It doesn’t take long to determine that Adrien Pettit finds helping children with speech problems a fulfilling and rewarding career. Her face lights up when she talks about a child who’s overcome stuttering or an inability to produce certain sounds.
Yet as much as the speech language pathologist loves what she does, she admits that there can be very real stress in dealing with little ones – some of them autistic – who are dealing with disorders that can make them act out their frustrations.
What she has found, in addition to regular yoga, is that frequent laughter can keep her positive, energetic, less prone to ailments, upbeat for her important work. It also makes her clients less anxious.
It’s not uncommon to find her joking with a 6-year-old boy – “How long have you been married?” – or laughing as she shares some humor with educators between her appointments at two Clark County School District schools.
So it was the other day at West Prep Elementary School. She passed around “language therapy” to teachers that purportedly was the product of the nation’s speech therapists collecting their “best similes” from clients, including:
■ The plan was simple, like my brother-in-law Phil. But unlike Phil, this plan just might work.
■ His thoughts tumbled in his head, making and breaking alliances like underpants in a dryer without Cling Free.
■ The ballerina rose gracefully en pointe and extended one slender leg behind her, like a dog at a fire hydrant.
■ She grew on him like she was a colony of E. coli, and he was room- temperature Canadian beef.
■ She had a deep, throaty, genuine laugh, like that sound a dog makes just before it throws up.
The kind of belly laughter that Pettit and her colleagues derive from such off-the-wall comparisons really can have the medicinal value that Pettit reports it has, according to Dr. Mitchell Forman, dean of the Touro College of Osteopathic Medicine in Henderson.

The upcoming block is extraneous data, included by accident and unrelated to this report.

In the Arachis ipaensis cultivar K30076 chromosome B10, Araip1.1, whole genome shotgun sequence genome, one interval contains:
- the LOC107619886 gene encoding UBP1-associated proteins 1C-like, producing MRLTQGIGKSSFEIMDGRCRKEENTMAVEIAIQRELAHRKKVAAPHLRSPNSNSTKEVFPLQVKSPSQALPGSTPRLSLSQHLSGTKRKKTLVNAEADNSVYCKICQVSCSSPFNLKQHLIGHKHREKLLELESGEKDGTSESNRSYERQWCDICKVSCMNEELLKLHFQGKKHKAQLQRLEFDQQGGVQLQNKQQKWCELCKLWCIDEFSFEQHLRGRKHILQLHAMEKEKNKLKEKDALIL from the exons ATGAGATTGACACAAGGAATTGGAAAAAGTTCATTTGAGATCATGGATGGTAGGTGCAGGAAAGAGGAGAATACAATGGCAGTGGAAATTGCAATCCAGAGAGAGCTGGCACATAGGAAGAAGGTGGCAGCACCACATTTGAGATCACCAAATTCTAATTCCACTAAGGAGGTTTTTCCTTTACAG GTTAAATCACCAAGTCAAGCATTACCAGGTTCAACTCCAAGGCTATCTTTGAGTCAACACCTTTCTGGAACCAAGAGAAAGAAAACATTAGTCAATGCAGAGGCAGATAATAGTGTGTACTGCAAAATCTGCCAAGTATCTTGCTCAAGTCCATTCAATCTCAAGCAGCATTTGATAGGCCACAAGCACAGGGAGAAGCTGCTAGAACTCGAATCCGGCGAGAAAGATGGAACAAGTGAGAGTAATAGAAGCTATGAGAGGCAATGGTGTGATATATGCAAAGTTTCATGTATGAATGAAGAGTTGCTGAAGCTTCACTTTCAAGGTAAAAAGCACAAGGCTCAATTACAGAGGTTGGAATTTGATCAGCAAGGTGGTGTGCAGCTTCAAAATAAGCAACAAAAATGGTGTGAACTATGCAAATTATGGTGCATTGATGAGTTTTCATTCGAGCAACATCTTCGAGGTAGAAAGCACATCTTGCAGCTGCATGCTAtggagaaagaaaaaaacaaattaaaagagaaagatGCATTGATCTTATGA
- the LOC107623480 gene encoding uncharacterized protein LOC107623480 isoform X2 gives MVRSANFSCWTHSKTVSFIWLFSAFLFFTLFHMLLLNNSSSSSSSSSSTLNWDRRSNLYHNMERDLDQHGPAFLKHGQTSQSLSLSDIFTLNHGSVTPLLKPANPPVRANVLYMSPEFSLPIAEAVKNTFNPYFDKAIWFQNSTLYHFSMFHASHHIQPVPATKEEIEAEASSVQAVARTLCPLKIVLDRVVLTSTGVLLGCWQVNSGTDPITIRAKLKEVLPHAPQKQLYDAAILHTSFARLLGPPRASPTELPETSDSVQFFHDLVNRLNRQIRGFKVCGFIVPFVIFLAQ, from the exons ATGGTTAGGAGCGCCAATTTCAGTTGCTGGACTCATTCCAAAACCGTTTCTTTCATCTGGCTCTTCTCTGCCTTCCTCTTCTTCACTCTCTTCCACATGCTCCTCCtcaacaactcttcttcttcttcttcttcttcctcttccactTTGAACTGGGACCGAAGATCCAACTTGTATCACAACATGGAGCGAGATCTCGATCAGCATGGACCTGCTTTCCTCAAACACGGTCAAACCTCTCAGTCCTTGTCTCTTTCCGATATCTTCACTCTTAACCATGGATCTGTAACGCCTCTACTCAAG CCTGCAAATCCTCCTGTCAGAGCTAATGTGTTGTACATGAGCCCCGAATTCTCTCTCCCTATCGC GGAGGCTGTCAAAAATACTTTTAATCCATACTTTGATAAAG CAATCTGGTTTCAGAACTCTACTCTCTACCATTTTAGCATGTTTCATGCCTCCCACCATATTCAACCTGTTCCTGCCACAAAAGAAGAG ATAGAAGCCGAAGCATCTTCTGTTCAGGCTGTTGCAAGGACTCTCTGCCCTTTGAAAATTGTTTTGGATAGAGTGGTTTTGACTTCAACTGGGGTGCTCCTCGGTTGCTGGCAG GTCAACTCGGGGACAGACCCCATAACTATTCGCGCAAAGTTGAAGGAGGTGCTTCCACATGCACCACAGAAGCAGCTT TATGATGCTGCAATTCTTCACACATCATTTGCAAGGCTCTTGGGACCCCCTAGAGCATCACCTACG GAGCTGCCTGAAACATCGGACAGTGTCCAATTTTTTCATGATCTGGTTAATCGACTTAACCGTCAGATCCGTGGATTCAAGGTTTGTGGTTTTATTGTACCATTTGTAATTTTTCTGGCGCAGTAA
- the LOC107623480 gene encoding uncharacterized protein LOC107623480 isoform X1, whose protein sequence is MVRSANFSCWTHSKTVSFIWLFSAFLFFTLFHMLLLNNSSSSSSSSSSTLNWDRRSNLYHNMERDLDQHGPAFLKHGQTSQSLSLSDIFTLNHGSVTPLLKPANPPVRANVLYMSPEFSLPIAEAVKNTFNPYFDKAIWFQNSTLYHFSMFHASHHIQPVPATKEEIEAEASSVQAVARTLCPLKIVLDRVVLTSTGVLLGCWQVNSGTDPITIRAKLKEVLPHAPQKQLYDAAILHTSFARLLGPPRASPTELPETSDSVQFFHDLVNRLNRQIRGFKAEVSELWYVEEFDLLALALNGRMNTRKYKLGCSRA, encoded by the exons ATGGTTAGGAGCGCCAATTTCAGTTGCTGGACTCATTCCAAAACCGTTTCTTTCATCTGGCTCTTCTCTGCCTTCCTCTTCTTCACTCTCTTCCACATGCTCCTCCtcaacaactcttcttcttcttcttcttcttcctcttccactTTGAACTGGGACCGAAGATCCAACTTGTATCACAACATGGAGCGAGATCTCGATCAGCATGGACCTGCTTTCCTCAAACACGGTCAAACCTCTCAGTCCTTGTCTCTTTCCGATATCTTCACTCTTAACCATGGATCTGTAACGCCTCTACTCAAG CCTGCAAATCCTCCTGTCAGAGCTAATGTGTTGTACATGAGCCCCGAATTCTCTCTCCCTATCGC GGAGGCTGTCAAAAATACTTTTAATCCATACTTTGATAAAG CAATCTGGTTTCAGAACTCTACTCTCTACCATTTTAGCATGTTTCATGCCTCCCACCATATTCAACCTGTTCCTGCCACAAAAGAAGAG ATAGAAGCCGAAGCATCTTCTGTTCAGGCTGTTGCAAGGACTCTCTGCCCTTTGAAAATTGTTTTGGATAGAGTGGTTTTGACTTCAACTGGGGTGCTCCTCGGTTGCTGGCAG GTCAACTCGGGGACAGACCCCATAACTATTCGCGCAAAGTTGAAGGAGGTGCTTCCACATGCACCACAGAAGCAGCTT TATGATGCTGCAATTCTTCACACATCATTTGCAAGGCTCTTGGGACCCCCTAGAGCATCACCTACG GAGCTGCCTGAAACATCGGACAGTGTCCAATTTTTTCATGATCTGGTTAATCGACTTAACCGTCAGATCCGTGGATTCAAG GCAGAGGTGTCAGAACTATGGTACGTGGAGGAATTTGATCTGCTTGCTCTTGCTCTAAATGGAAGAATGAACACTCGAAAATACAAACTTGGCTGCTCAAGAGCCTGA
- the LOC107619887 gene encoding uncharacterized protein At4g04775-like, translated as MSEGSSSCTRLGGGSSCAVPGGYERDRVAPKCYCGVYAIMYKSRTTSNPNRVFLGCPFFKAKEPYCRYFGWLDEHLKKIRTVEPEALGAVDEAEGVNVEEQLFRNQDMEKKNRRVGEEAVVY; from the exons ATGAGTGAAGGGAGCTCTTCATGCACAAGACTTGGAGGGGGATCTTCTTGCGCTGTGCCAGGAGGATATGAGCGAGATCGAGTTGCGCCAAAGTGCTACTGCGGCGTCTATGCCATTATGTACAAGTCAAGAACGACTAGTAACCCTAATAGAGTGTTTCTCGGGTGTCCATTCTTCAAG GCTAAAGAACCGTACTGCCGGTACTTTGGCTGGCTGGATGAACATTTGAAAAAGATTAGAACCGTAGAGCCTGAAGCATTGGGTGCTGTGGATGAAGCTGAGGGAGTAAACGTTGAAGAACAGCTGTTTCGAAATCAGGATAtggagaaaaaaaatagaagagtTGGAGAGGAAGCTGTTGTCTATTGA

Not only has he seen its stress-reducing value for both him and patients during 37 years as a rheumatologist, he’s also closely examined the studies done on what is often known as “laughter therapy.”
Numerous studies of people in pain or discomfort have found that when they laugh they report that their pain doesn’t bother them as much.
“I’ve certainly seen that in my medical practice,” he said.
Other studies have shown the ability to use humor may raise the level of infection-fighting antibodies in the body and boost the level of immune cells. And researchers studying the effects of laughter on blood vessels found that when people watch comedies their vessels expand and contract easily, while those watching dramas tense up, restricting blood flow.
Forman noted that the focus on benefits of laughter really began with late Saturday Review editor Norman Cousins’ 1991 memoir, “Anatomy of an Illness.”
Diagnosed with a painful spine condition, Cousins found that a diet of comedies that included Marx Brothers films and episodes of “Candid Camera,” made him feel better. He said 10 minutes of laughter allowed him two hours of pain-free sleep.
“He who laughs, lasts,” Forman said.
In that spirit, here are a few more of the similes that Pettit recently shared with colleagues:
■ He was deeply in love. When she spoke, he thought he heard bells, as if she were a garbage truck backing up.
■ Her hair glistened in the rain like a nose hair after a sneeze.
■ Her face was a perfect oval, like a circle that had its two sides gently compressed by a ThighMaster.
■ Her vocabulary was as bad as, like, whatever.
■ The revelation that his marriage of 30 years had disintegrated because of his wife’s infidelity came as a rude shock, like a surcharge at a formerly surcharge-free ATM machine.
Contact reporter Paul Harasim at
firstname.lastname@example.org or 702-387-2908.